Musical Performance in the Times of Mozart and Beethoven: The Lost Tradition in Music, Part II

By Fritz Rothschild | Go to book overview

CHAPTER VIII
EDITIONS

When Schumann wrote in his review of the first performance of Mendelssohn's Overture Das Märchen von der schönen Melusine ( Gesammelte Schriften, 1914, Vol. I, p. 144):

". . . At first we thought that the Overture was written in

time; the too rapid tempo of the first performance, which took place in the absence of the composer, was most likely responsible. time, however, which we saw later in the score, suggests a less passionate but more imaginative mood which keeps the player more relaxed; moreover, we think it is too broad and drawn out. To many this may seem insignificant, yet it is based upon an irrepressible feeling that in this case we can only utter but not prove . . ."

both the meaning of time signatures and the older system of accentuation had been forgotten. Musicians were no longer aware that: ". . . each time signature requires its own specific interpretation and has its own innate tempo . . ." ( Sulzer, Allgemeine Theorie der schönen Kunste, 1771-4, art. "Takt".)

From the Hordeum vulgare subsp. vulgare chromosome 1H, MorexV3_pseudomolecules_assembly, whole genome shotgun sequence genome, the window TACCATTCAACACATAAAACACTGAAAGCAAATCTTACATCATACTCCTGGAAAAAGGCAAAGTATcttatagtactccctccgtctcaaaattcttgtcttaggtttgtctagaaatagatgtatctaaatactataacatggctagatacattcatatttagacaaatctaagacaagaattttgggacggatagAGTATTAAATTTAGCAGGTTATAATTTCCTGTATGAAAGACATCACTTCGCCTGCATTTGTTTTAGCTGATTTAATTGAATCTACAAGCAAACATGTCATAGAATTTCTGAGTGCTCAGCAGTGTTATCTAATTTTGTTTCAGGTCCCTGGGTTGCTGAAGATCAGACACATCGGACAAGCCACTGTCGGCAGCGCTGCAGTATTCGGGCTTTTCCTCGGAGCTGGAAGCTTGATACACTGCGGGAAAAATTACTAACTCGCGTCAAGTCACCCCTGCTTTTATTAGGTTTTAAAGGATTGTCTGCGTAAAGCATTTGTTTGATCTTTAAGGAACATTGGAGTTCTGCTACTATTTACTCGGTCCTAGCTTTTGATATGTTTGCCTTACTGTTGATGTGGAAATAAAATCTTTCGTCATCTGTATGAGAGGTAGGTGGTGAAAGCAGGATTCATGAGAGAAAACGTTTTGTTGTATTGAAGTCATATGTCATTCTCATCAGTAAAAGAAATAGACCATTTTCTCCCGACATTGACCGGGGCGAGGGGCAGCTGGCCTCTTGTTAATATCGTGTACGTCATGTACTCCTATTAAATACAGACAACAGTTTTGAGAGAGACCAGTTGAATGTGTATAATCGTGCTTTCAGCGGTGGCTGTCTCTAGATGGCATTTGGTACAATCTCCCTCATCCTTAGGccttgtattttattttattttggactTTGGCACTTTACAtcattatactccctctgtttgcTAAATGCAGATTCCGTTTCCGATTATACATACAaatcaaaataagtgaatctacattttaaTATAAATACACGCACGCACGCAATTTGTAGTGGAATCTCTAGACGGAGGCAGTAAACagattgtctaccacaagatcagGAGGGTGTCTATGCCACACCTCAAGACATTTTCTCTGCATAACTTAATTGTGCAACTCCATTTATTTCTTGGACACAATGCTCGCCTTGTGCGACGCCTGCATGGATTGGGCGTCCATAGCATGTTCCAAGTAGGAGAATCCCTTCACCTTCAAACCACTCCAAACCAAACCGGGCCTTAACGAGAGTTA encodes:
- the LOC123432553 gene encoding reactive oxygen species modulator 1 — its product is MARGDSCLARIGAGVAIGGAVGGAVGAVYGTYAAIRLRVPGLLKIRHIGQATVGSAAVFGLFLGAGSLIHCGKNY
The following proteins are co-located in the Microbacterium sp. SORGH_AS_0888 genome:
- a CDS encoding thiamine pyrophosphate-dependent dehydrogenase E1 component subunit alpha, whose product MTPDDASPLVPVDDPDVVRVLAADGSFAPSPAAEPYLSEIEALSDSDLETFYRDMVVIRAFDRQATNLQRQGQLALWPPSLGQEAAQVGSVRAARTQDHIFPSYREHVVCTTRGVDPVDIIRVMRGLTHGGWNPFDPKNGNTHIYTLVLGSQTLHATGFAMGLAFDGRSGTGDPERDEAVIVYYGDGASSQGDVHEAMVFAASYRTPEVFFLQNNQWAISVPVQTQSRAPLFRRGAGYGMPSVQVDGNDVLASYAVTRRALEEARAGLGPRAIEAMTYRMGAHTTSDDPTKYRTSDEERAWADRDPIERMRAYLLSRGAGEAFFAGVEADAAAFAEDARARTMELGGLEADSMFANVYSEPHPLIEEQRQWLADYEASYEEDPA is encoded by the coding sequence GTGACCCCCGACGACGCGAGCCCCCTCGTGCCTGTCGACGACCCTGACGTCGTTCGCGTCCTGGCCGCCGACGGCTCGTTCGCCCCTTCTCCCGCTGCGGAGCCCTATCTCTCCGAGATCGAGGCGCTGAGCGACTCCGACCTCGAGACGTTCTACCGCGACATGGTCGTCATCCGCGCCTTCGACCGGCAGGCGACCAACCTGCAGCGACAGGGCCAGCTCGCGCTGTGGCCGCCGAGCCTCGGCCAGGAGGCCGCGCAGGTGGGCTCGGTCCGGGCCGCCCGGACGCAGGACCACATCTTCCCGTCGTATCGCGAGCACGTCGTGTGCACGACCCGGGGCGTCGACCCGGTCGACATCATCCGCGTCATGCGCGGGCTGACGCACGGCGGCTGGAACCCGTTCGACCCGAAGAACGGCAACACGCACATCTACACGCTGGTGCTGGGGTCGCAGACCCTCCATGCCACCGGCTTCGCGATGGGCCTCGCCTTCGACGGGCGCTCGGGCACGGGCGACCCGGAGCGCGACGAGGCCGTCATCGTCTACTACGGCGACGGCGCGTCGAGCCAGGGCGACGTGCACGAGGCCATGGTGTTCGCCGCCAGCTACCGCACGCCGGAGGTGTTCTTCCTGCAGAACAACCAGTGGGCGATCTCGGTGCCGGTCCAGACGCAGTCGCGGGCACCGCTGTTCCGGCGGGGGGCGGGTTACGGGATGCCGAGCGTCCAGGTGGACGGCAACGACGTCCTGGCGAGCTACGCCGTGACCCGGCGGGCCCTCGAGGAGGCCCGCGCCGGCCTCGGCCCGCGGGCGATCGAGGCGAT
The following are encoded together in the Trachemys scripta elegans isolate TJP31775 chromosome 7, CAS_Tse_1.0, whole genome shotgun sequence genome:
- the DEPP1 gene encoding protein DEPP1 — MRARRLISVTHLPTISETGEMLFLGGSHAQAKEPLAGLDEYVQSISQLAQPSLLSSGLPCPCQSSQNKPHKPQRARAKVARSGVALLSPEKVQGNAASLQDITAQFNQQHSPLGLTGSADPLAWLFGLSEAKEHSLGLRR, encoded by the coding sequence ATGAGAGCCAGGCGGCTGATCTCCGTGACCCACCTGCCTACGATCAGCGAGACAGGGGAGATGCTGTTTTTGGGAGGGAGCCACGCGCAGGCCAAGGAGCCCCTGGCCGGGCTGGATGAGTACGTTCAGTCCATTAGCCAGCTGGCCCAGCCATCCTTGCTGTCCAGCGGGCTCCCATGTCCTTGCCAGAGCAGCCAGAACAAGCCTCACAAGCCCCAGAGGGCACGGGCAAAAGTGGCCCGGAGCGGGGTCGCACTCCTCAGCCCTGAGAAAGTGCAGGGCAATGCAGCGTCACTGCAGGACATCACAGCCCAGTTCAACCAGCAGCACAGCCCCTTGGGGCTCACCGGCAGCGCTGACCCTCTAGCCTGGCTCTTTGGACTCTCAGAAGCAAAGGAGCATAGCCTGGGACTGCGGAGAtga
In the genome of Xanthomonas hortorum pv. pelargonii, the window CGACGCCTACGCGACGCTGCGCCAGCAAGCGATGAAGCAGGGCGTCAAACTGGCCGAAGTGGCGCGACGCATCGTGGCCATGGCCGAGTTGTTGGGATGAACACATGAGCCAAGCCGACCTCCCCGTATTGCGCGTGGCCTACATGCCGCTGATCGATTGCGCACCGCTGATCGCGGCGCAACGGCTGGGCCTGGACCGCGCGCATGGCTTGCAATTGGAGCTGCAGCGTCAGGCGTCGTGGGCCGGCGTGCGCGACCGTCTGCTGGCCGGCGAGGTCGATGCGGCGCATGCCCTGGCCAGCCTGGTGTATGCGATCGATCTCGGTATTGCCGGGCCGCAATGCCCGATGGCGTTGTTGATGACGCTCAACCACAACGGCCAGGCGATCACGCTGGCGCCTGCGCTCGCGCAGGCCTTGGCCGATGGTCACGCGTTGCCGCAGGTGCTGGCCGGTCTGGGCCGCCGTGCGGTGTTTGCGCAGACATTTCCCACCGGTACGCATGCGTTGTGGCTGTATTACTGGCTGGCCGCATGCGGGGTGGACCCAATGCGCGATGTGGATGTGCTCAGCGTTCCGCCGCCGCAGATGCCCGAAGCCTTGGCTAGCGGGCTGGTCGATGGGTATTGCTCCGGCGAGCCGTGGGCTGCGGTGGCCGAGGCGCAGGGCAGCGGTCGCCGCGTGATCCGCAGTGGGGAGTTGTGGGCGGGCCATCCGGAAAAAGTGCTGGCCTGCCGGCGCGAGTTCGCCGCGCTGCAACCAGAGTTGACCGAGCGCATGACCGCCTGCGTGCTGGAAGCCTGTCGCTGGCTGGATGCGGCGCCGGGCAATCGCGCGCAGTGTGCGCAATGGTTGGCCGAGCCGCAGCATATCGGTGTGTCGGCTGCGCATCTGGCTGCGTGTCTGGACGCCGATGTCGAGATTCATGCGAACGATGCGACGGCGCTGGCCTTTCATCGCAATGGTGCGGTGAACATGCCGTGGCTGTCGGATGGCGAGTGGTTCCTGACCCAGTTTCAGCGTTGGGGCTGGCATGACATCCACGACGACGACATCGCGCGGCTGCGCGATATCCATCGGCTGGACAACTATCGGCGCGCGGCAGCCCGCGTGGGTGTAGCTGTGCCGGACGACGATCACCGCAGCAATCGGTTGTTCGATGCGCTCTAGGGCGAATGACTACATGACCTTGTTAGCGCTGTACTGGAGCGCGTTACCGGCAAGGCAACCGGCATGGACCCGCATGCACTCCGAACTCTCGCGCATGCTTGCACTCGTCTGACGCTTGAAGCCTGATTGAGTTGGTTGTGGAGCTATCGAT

It was just at this time that distinguished musicians and musicologists set out to edit the complete works of Bach, Handel, Haydn, Mozart and Beethoven. This formidable task, which was accomplished at the turn of the 19th century, requires the highest degree of musicianship, knowledge, experience and responsibility, qualities that not all of the editors possessed. Their efforts resulted in editions which bore the stamp of their own time rather than that of the composer's. It must be admitted that the difficulties facing an editor who endeavours to follow faithfully a composer's intentions are indeed considerable; one of the main problems is the decision on which source the edition should be based. In many cases an editor has to choose between the autograph or hand-written copies and the first or other early editions and a proper appraisal of early editions is often impeded by our still limited knowledge of the methods and customs of engraving in the past.

There is, for instance, the question whether the autograph or the first edition--in cases where they differ--contains the composer's final intentions. Similarly the editor must decide whether corrections and changes made in the autograph by the composer himself were made before or after the first edition was published. This last question arises with Mozart's six famous string quartets dedicated to Haydn.

-90-

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